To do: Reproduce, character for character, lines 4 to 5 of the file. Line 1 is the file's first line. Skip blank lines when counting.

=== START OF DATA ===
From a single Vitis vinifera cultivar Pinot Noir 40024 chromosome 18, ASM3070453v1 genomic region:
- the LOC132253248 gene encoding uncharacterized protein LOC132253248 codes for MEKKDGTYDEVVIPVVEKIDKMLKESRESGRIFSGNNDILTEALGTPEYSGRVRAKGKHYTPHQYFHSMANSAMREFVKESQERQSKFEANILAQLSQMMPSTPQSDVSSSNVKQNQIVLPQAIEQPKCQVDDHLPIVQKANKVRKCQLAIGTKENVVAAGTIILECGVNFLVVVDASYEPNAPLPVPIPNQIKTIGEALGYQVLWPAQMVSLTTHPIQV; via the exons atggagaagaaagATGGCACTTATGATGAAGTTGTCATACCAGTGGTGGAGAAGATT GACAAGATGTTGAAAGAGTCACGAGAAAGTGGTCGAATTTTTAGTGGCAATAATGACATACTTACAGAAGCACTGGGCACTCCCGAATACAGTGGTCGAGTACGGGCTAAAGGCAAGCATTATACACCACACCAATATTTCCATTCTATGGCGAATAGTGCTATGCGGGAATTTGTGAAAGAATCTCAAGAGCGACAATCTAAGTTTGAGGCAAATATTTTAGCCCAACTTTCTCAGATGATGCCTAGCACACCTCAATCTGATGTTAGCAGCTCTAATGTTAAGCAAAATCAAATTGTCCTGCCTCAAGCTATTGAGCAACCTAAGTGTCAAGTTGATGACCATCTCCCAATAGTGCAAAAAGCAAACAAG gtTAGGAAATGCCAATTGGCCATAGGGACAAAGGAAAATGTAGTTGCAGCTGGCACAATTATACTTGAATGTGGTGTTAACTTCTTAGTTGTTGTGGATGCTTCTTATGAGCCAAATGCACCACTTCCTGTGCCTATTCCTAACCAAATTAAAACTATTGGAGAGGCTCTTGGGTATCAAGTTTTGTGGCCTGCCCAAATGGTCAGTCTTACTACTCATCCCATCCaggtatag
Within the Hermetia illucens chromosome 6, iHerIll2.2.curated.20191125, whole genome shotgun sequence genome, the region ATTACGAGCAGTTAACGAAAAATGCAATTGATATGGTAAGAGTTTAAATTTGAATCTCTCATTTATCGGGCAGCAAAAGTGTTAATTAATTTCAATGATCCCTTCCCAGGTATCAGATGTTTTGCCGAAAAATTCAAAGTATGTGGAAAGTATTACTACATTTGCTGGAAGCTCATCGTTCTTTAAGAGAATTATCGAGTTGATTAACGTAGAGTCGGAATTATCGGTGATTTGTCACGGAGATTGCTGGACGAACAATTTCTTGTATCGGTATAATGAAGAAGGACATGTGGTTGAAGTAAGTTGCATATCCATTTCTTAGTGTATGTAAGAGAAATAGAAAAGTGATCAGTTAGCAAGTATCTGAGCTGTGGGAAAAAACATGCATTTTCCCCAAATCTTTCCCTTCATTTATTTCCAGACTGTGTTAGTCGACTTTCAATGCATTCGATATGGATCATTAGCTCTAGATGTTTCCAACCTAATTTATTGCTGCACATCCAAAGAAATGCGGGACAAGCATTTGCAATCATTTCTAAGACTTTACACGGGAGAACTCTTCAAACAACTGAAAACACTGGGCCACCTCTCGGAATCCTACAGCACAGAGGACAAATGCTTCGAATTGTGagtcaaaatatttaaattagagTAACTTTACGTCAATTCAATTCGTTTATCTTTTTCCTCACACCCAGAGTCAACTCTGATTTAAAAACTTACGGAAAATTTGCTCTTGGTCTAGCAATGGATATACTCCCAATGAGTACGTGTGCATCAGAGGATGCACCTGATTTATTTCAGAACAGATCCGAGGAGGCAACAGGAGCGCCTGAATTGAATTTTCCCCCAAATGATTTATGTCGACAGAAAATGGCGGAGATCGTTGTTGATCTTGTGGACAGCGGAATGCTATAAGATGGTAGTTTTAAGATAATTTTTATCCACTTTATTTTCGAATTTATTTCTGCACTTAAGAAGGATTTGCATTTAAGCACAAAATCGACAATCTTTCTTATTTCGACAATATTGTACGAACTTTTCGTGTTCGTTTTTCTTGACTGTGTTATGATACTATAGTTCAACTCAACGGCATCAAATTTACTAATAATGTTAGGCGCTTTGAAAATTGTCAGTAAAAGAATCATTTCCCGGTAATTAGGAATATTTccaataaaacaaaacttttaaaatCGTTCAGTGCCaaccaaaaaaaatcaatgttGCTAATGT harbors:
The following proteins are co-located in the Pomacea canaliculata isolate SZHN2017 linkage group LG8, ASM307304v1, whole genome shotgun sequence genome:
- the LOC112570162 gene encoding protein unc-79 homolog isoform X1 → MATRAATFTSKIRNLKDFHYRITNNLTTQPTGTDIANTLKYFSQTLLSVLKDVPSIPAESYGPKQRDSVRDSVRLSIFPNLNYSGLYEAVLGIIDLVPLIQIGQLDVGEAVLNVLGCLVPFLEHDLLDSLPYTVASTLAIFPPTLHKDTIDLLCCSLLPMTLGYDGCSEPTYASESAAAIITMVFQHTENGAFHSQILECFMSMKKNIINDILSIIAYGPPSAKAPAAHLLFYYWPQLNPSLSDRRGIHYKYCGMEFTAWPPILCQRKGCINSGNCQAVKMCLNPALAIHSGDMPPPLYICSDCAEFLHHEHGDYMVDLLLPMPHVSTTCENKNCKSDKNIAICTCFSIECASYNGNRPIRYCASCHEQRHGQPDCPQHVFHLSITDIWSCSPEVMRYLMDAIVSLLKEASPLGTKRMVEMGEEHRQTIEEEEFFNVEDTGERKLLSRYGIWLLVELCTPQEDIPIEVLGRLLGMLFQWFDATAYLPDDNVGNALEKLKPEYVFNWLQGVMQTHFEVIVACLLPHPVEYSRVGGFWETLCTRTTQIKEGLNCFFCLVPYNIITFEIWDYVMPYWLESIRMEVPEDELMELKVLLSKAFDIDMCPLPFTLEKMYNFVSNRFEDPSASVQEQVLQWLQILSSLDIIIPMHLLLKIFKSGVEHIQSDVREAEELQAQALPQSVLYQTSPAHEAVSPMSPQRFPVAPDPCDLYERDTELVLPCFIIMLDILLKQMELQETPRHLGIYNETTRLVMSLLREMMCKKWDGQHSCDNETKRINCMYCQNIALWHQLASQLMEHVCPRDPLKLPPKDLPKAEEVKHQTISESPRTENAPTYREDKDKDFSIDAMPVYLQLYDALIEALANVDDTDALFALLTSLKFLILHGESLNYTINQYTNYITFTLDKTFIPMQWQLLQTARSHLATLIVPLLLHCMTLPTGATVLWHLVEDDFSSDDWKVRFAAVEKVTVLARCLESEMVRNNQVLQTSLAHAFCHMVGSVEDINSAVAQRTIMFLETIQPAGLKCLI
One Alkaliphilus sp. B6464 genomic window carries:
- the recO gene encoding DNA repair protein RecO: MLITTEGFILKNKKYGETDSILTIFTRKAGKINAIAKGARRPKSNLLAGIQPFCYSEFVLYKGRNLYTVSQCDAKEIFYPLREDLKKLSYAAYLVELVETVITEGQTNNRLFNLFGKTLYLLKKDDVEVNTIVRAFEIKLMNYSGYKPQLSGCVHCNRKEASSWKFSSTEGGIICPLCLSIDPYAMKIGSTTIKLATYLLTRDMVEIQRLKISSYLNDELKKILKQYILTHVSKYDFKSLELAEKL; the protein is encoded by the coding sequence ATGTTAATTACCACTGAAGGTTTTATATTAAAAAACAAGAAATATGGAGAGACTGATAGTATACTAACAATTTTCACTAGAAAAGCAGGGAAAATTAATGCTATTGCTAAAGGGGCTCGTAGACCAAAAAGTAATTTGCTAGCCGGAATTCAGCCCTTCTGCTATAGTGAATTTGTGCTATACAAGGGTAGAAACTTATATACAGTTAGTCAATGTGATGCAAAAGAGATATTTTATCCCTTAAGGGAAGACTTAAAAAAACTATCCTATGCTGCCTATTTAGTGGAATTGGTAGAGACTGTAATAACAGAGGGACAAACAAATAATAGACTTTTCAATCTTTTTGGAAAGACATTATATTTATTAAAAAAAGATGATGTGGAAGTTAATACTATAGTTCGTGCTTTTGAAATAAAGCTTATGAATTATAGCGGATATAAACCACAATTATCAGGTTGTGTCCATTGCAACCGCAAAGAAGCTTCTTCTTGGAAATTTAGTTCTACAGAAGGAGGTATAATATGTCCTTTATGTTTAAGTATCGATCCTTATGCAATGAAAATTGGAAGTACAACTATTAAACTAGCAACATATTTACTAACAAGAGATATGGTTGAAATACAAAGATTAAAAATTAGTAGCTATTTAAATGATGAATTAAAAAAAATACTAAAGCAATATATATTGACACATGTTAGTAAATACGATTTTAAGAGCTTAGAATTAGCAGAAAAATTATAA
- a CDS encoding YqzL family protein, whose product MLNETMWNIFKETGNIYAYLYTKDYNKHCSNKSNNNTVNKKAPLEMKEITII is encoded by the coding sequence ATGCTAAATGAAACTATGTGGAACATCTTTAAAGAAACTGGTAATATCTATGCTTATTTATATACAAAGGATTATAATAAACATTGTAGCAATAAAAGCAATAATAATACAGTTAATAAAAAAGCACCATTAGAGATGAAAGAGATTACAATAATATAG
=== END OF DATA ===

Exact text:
The following proteins are co-located in the Pomacea canaliculata isolate SZHN2017 linkage group LG8, ASM307304v1, whole genome shotgun sequence genome:
- the LOC112570162 gene encoding protein unc-79 homolog isoform X1 → MATRAATFTSKIRNLKDFHYRITNNLTTQPTGTDIANTLKYFSQTLLSVLKDVPSIPAESYGPKQRDSVRDSVRLSIFPNLNYSGLYEAVLGIIDLVPLIQIGQLDVGEAVLNVLGCLVPFLEHDLLDSLPYTVASTLAIFPPTLHKDTIDLLCCSLLPMTLGYDGCSEPTYASESAAAIITMVFQHTENGAFHSQILECFMSMKKNIINDILSIIAYGPPSAKAPAAHLLFYYWPQLNPSLSDRRGIHYKYCGMEFTAWPPILCQRKGCINSGNCQAVKMCLNPALAIHSGDMPPPLYICSDCAEFLHHEHGDYMVDLLLPMPHVSTTCENKNCKSDKNIAICTCFSIECASYNGNRPIRYCASCHEQRHGQPDCPQHVFHLSITDIWSCSPEVMRYLMDAIVSLLKEASPLGTKRMVEMGEEHRQTIEEEEFFNVEDTGERKLLSRYGIWLLVELCTPQEDIPIEVLGRLLGMLFQWFDATAYLPDDNVGNALEKLKPEYVFNWLQGVMQTHFEVIVACLLPHPVEYSRVGGFWETLCTRTTQIKEGLNCFFCLVPYNIITFEIWDYVMPYWLESIRMEVPEDELMELKVLLSKAFDIDMCPLPFTLEKMYNFVSNRFEDPSASVQEQVLQWLQILSSLDIIIPMHLLLKIFKSGVEHIQSDVREAEELQAQALPQSVLYQTSPAHEAVSPMSPQRFPVAPDPCDLYERDTELVLPCFIIMLDILLKQMELQETPRHLGIYNETTRLVMSLLREMMCKKWDGQHSCDNETKRINCMYCQNIALWHQLASQLMEHVCPRDPLKLPPKDLPKAEEVKHQTISESPRTENAPTYREDKDKDFSIDAMPVYLQLYDALIEALANVDDTDALFALLTSLKFLILHGESLNYTINQYTNYITFTLDKTFIPMQWQLLQTARSHLATLIVPLLLHCMTLPTGATVLWHLVEDDFSSDDWKVRFAAVEKVTVLARCLESEMVRNNQVLQTSLAHAFCHMVGSVEDINSAVAQRTIMFLETIQPAGLKCLI